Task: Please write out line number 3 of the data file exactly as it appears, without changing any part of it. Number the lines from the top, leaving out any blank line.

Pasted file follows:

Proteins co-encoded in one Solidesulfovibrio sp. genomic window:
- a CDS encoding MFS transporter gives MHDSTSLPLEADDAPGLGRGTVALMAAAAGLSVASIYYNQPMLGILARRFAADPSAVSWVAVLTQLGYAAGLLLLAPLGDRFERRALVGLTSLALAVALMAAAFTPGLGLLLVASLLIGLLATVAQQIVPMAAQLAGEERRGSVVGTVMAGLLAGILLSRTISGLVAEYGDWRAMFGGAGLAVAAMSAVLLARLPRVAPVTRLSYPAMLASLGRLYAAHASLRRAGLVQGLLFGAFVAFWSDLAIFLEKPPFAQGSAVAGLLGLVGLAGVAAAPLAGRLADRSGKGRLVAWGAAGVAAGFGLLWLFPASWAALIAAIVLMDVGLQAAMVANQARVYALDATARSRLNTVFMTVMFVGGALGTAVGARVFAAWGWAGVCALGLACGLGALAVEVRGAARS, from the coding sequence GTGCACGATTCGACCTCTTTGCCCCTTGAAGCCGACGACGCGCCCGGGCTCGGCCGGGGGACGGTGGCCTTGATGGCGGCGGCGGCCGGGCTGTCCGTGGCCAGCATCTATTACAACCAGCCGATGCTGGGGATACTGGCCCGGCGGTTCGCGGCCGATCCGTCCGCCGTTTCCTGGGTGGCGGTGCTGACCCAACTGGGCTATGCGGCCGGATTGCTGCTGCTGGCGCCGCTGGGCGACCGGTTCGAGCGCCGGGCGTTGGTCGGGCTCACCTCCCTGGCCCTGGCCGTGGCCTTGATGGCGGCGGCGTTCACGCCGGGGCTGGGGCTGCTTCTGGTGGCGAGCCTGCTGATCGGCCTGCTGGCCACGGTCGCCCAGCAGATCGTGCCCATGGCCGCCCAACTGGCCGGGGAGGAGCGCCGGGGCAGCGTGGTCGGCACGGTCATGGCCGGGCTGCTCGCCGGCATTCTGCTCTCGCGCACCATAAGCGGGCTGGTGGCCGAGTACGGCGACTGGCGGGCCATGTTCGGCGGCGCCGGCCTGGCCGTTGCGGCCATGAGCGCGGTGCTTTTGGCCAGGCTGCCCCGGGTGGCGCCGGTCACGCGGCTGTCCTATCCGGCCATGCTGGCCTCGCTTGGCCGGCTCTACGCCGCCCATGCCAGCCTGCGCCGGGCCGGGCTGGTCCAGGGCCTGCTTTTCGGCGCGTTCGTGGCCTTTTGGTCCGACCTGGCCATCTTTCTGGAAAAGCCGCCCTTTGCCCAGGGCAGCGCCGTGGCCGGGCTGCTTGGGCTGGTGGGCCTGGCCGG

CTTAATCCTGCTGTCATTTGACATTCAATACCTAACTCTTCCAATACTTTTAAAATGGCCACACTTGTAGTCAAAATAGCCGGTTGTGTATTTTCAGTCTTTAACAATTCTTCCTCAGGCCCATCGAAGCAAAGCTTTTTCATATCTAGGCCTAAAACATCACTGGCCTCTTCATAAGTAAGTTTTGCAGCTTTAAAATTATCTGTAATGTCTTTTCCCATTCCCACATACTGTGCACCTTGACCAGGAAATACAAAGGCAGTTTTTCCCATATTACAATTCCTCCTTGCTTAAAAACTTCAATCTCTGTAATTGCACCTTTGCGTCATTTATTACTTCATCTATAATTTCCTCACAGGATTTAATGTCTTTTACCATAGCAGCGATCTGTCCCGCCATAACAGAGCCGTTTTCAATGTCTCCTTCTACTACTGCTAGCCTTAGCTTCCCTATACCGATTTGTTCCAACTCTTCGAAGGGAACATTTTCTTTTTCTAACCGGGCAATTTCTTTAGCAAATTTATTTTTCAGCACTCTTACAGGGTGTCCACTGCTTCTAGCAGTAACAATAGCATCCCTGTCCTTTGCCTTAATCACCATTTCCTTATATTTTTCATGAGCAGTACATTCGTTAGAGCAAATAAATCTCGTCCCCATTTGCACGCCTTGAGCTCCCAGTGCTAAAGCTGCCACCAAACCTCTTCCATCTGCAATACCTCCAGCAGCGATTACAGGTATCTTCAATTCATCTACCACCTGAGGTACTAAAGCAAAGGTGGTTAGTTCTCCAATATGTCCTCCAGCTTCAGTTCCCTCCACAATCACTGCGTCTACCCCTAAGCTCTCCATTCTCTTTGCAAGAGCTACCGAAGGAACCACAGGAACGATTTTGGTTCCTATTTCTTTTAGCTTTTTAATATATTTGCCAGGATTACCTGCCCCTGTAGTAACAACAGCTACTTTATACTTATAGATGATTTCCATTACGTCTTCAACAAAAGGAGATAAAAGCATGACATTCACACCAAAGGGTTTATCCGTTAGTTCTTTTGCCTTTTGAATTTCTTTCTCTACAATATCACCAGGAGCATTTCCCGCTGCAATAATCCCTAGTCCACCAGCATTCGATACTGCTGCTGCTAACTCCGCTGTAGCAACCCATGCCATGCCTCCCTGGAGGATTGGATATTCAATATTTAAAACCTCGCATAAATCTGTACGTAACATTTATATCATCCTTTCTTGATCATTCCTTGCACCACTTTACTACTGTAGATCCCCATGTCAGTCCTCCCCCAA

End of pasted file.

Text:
CTTAATCCTGCTGTCATTTGACATTCAATACCTAACTCTTCCAATACTTTTAAAATGGCCACACTTGTAGTCAAAATAGCCGGTTGTGTATTTTCAGTCTTTAACAATTCTTCCTCAGGCCCATCGAAGCAAAGCTTTTTCATATCTAGGCCTAAAACATCACTGGCCTCTTCATAAGTAAGTTTTGCAGCTTTAAAATTATCTGTAATGTCTTTTCCCATTCCCACATACTGTGCACCTTGACCAGGAAATACAAAGGCAGTTTTTCCCATATTACAATTCCTCCTTGCTTAAAAACTTCAATCTCTGTAATTGCACCTTTGCGTCATTTATTACTTCATCTATAATTTCCTCACAGGATTTAATGTCTTTTACCATAGCAGCGATCTGTCCCGCCATAACAGAGCCGTTTTCAATGTCTCCTTCTACTACTGCTAGCCTTAGCTTCCCTATACCGATTTGTTCCAACTCTTCGAAGGGAACATTTTCTTTTTCTAACCGGGCAATTTCTTTAGCAAATTTATTTTTCAGCACTCTTACAGGGTGTCCACTGCTTCTAGCAGTAACAATAGCATCCCTGTCCTTTGCCTTAATCACCATTTCCTTATATTTTTCATGAGCAGTACATTCGTTAGAGCAAATAAATCTCGTCCCCATTTGCACGCCTTGAGCTCCCAGTGCTAAAGCTGCCACCAAACCTCTTCCATCTGCAATACCTCCAGCAGCGATTACAGGTATCTTCAATTCATCTACCACCTGAGGTACTAAAGCAAAGGTGGTTAGTTCTCCAATATGTCCTCCAGCTTCAGTTCCCTCCACAATCACTGCGTCTACCCCTAAGCTCTCCATTCTCTTTGCAAGAGCTACCGAAGGAACCACAGGAACGATTTTGGTTCCTATTTCTTTTAGCTTTTTAATATATTTGCCAGGATTACCTGCCCCTGTAGTAACAACAGCTACTTTATACTTATAGATGATTTCCATTACGTCTTCAACAAAAGGAGATAAAAGCATGACATTCACACCAAAGGGTTTATCCGTTAGTTCTTTTGCCTTTTGAATTTCTTTCTCTACAATATCACCAGGAGCATTTCCCGCTGCAATAATCCCTAGTCCACCAGCATTCGATACTGCTGCTGCTAACTCCGCTGTAGCAACCCATGCCATGCCTCCCTGGAGGATTGGATATTCAATATTTAAAACCTCGCATAAATCTGTACGTAACATTTATATCATCCTTTCTTGATCATTCCTTGCACCACTTTACTACTGTAGATCCCCATGTCAGTCCTCCCCCAA